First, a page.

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3 ways parents can help kids deal with disappointment

Life is full of disappointment, and it is difficult for kids, so how does a parent help? Psychotherapist Dr. Erin Leonard shares a few tips:

1) Empathize. Honor their feelings. Say, “You are so disappointed. I get it. I would be too, honey. It’s hard.”

The nice thing about empathy is that you don’t  actually have to do anything. Being empathic is healing in and of itself.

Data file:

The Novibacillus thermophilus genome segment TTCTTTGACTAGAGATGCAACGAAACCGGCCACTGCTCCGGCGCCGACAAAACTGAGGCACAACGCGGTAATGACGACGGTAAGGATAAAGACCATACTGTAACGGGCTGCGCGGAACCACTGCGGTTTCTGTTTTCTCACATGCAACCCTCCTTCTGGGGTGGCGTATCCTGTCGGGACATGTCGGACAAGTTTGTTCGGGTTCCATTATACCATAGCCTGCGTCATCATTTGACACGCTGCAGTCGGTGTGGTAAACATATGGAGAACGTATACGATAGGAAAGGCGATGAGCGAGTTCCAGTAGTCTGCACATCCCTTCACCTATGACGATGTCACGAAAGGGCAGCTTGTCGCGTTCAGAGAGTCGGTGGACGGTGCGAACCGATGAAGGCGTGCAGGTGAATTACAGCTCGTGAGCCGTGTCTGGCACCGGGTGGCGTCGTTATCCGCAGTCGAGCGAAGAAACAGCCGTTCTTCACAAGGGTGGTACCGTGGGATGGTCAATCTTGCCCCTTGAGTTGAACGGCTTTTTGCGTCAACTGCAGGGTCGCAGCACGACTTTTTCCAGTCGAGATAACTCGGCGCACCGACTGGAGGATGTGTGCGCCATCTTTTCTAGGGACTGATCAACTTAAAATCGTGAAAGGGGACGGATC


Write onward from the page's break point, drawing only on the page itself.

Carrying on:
Here is how it works: Studies in neurology have shown that when a child’s brain has good Vagal tone (the Vagus nerve originates in the Medulla, which controls the nervous system) she is calm, centered, and focused. Empathy creates good Vagal tone in a child’s brain, allowing them to settle down and feel soothed.

2) Try and remember a time in your life when you were disappointed and tell them the story. For example, “I was disappointed when I didn’t get that promotion last year. I was so disappointed. I understand how you feel. It’s hard.”

3) Encourage them to continue trying. Effort and determination are a sure sign of a victory in the future.

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